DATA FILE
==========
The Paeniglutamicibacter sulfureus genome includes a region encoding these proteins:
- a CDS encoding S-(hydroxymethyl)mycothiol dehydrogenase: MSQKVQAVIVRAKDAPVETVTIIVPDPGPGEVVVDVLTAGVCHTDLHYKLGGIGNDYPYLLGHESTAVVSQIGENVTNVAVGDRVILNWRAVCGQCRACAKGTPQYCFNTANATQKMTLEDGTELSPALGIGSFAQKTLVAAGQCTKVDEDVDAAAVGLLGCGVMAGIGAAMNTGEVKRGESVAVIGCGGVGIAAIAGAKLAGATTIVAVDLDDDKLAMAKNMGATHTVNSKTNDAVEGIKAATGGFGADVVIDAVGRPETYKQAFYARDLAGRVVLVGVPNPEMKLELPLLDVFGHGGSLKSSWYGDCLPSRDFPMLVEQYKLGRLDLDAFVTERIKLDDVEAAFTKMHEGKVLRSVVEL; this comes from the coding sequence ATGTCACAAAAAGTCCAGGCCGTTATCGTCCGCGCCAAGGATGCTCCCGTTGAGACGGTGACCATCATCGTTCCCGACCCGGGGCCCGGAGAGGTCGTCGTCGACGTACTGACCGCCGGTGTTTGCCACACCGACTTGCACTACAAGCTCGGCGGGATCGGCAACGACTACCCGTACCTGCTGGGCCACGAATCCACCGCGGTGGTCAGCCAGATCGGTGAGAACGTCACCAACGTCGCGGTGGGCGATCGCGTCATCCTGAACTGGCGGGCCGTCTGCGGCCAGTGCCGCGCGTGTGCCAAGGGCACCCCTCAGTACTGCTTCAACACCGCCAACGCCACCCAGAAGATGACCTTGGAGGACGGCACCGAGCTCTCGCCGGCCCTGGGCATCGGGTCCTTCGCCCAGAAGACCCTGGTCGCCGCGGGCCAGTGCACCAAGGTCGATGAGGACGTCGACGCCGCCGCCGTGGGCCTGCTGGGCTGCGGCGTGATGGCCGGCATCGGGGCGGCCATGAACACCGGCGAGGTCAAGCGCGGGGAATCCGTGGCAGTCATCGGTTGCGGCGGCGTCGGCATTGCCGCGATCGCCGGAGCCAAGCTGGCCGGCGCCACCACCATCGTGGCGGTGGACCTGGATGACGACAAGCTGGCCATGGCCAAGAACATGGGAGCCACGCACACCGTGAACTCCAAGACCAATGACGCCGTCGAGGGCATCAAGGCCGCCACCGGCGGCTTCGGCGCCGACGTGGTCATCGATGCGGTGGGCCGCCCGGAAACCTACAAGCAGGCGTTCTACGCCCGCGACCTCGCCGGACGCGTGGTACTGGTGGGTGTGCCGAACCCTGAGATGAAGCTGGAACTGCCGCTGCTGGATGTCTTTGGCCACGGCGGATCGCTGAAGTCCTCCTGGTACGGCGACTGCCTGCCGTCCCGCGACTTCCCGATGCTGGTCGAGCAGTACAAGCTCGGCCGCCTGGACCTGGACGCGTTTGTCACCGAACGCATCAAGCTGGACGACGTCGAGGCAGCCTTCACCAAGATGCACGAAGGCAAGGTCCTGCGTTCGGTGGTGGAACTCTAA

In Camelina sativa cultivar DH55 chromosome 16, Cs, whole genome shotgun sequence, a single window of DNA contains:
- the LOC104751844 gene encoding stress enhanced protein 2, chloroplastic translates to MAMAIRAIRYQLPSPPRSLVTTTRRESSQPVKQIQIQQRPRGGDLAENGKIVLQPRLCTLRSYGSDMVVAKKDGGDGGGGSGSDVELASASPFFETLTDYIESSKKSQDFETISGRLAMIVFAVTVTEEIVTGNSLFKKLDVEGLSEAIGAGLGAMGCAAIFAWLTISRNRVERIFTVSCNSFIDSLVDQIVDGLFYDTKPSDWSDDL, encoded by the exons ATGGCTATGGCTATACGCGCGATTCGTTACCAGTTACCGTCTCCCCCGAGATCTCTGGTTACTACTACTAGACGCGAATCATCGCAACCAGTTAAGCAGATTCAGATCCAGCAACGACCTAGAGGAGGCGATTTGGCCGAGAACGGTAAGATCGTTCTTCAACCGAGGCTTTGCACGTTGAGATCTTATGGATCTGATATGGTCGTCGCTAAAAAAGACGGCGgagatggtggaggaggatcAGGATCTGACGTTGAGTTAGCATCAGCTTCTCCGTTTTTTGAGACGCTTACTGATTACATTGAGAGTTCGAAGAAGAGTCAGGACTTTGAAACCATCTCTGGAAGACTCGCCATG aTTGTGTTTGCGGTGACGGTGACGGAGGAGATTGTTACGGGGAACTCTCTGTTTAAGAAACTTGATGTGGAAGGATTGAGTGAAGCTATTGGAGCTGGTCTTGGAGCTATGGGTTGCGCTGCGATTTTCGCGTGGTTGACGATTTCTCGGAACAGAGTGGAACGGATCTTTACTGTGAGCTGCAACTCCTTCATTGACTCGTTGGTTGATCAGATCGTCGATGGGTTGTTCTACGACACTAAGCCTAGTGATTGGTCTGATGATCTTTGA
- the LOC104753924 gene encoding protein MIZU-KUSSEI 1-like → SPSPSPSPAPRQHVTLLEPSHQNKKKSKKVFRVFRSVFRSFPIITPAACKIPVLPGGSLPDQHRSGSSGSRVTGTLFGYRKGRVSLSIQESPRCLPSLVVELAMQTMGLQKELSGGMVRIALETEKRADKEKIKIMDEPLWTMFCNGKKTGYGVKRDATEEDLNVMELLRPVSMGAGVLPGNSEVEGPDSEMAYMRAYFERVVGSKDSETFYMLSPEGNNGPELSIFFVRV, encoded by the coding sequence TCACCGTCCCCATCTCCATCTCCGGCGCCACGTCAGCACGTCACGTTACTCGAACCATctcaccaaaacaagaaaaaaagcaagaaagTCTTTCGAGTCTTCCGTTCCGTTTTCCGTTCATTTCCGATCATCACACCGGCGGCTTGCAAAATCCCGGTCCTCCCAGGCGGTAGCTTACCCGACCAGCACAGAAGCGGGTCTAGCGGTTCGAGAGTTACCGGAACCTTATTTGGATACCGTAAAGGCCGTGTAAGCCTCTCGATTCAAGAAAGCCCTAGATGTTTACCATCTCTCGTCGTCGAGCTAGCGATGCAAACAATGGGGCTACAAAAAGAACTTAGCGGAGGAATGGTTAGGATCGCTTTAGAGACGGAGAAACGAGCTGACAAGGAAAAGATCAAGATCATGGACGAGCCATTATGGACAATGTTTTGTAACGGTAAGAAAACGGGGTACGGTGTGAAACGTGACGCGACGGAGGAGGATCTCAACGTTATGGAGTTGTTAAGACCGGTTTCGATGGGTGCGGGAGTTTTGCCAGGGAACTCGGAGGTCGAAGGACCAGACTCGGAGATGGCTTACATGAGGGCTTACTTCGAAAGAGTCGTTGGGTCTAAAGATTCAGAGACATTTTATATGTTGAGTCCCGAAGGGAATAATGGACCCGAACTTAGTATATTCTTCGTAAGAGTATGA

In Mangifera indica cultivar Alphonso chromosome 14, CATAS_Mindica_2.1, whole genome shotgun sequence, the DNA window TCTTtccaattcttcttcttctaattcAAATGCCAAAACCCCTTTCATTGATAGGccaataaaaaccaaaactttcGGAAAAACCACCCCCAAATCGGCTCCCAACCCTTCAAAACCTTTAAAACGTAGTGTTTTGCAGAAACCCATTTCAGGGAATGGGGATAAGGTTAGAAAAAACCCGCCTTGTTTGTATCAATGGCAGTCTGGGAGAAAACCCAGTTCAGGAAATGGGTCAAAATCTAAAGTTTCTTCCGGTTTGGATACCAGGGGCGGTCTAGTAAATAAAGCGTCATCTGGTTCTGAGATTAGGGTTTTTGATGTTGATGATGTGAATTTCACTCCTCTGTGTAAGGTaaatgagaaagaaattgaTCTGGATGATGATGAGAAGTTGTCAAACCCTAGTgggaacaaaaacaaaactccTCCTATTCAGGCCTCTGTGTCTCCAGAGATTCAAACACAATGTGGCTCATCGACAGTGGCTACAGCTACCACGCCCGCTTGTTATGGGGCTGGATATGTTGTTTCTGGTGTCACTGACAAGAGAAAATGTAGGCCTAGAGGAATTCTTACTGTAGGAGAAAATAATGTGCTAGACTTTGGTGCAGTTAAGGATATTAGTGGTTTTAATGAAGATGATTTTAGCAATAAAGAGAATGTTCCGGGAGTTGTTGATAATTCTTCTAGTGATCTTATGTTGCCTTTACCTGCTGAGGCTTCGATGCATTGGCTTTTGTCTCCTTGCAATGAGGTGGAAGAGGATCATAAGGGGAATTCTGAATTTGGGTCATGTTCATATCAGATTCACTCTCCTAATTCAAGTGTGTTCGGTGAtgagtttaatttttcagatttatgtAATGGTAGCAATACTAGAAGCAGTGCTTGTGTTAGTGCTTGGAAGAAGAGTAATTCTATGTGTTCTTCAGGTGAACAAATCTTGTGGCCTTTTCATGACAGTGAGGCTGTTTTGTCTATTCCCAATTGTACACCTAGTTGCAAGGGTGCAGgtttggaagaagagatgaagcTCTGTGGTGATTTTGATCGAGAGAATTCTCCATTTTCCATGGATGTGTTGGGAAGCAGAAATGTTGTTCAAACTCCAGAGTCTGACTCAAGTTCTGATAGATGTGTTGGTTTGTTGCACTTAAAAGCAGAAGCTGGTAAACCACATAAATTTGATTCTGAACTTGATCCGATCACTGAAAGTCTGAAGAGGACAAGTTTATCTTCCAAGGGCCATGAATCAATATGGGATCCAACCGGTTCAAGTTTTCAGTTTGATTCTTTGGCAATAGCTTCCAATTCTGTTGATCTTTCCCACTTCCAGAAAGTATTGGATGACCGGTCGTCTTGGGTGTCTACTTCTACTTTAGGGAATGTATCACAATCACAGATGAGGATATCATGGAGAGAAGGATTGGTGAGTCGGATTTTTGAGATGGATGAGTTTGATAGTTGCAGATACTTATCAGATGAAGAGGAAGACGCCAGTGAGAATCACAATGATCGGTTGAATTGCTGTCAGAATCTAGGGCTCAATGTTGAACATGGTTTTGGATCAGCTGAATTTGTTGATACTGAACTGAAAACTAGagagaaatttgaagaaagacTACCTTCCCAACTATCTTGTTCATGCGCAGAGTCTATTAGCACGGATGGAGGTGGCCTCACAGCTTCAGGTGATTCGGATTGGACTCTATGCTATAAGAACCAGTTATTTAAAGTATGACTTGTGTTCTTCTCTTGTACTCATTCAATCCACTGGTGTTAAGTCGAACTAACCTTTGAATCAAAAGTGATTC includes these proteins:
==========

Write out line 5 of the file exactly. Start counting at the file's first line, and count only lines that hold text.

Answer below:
- the LOC104753924 gene encoding protein MIZU-KUSSEI 1-like → SPSPSPSPAPRQHVTLLEPSHQNKKKSKKVFRVFRSVFRSFPIITPAACKIPVLPGGSLPDQHRSGSSGSRVTGTLFGYRKGRVSLSIQESPRCLPSLVVELAMQTMGLQKELSGGMVRIALETEKRADKEKIKIMDEPLWTMFCNGKKTGYGVKRDATEEDLNVMELLRPVSMGAGVLPGNSEVEGPDSEMAYMRAYFERVVGSKDSETFYMLSPEGNNGPELSIFFVRV, encoded by the coding sequence TCACCGTCCCCATCTCCATCTCCGGCGCCACGTCAGCACGTCACGTTACTCGAACCATctcaccaaaacaagaaaaaaagcaagaaagTCTTTCGAGTCTTCCGTTCCGTTTTCCGTTCATTTCCGATCATCACACCGGCGGCTTGCAAAATCCCGGTCCTCCCAGGCGGTAGCTTACCCGACCAGCACAGAAGCGGGTCTAGCGGTTCGAGAGTTACCGGAACCTTATTTGGATACCGTAAAGGCCGTGTAAGCCTCTCGATTCAAGAAAGCCCTAGATGTTTACCATCTCTCGTCGTCGAGCTAGCGATGCAAACAATGGGGCTACAAAAAGAACTTAGCGGAGGAATGGTTAGGATCGCTTTAGAGACGGAGAAACGAGCTGACAAGGAAAAGATCAAGATCATGGACGAGCCATTATGGACAATGTTTTGTAACGGTAAGAAAACGGGGTACGGTGTGAAACGTGACGCGACGGAGGAGGATCTCAACGTTATGGAGTTGTTAAGACCGGTTTCGATGGGTGCGGGAGTTTTGCCAGGGAACTCGGAGGTCGAAGGACCAGACTCGGAGATGGCTTACATGAGGGCTTACTTCGAAAGAGTCGTTGGGTCTAAAGATTCAGAGACATTTTATATGTTGAGTCCCGAAGGGAATAATGGACCCGAACTTAGTATATTCTTCGTAAGAGTATGA